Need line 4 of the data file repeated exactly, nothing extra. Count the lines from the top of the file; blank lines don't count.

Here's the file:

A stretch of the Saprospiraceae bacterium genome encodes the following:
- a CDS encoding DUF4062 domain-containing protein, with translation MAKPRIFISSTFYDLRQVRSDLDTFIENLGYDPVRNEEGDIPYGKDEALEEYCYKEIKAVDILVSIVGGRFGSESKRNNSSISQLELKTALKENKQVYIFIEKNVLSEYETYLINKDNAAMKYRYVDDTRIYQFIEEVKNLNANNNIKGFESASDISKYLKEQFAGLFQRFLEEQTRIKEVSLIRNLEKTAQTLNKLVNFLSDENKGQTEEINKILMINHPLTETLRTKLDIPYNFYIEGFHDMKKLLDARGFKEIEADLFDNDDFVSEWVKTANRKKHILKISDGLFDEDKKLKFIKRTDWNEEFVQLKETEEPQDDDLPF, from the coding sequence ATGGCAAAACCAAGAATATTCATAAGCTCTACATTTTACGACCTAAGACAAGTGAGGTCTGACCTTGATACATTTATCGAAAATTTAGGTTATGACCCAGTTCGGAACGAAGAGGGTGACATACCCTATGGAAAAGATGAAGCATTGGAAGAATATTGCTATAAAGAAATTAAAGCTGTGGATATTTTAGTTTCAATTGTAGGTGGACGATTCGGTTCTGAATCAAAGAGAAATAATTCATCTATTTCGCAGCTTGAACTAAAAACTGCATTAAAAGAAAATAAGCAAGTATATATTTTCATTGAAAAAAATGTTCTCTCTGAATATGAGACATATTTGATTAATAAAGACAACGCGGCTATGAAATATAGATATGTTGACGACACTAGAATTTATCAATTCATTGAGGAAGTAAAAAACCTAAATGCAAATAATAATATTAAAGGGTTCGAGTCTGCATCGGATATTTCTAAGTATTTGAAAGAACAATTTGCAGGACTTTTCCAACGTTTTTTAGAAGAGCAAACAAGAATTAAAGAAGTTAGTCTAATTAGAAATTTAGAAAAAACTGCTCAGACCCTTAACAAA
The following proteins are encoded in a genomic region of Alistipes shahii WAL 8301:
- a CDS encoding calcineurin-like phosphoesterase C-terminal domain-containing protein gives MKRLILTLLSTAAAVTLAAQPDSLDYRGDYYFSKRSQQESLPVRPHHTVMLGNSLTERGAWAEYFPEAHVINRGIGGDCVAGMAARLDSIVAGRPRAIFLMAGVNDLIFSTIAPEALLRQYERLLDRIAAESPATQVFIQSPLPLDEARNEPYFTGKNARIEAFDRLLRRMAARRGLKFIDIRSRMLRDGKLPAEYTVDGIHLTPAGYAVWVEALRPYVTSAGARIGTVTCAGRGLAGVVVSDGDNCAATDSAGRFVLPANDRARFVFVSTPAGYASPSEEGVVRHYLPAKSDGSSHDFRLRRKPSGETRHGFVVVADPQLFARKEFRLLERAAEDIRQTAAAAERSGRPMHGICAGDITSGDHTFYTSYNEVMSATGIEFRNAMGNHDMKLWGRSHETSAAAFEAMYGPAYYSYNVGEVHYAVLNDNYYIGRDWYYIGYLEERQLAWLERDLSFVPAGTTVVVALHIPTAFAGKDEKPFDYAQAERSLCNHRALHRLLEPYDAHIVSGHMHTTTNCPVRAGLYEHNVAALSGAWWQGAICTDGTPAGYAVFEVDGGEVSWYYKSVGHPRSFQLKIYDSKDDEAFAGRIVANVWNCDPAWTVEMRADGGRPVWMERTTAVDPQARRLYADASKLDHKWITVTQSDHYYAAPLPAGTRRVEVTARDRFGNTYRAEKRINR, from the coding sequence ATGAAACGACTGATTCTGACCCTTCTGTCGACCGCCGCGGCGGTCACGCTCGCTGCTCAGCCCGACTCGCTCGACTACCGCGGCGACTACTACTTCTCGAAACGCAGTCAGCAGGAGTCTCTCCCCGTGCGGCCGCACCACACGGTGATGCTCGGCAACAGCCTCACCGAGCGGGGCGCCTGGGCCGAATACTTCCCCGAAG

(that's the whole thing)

- a CDS encoding calcineurin-like phosphoesterase C-terminal domain-containing protein gives MKRLILTLLSTAAAVTLAAQPDSLDYRGDYYFSKRSQQESLPVRPHHTVMLGNSLTERGAWAEYFPEAHVINRGIGGDCVAGMAARLDSIVAGRPRAIFLMAGVNDLIFSTIAPEALLRQYERLLDRIAAESPATQVFIQSPLPLDEARNEPYFTGKNARIEAFDRLLRRMAARRGLKFIDIRSRMLRDGKLPAEYTVDGIHLTPAGYAVWVEALRPYVTSAGARIGTVTCAGRGLAGVVVSDGDNCAATDSAGRFVLPANDRARFVFVSTPAGYASPSEEGVVRHYLPAKSDGSSHDFRLRRKPSGETRHGFVVVADPQLFARKEFRLLERAAEDIRQTAAAAERSGRPMHGICAGDITSGDHTFYTSYNEVMSATGIEFRNAMGNHDMKLWGRSHETSAAAFEAMYGPAYYSYNVGEVHYAVLNDNYYIGRDWYYIGYLEERQLAWLERDLSFVPAGTTVVVALHIPTAFAGKDEKPFDYAQAERSLCNHRALHRLLEPYDAHIVSGHMHTTTNCPVRAGLYEHNVAALSGAWWQGAICTDGTPAGYAVFEVDGGEVSWYYKSVGHPRSFQLKIYDSKDDEAFAGRIVANVWNCDPAWTVEMRADGGRPVWMERTTAVDPQARRLYADASKLDHKWITVTQSDHYYAAPLPAGTRRVEVTARDRFGNTYRAEKRINR, from the coding sequence ATGAAACGACTGATTCTGACCCTTCTGTCGACCGCCGCGGCGGTCACGCTCGCTGCTCAGCCCGACTCGCTCGACTACCGCGGCGACTACTACTTCTCGAAACGCAGTCAGCAGGAGTCTCTCCCCGTGCGGCCGCACCACACGGTGATGCTCGGCAACAGCCTCACCGAGCGGGGCGCCTGGGCCGAATACTTCCCCGAAG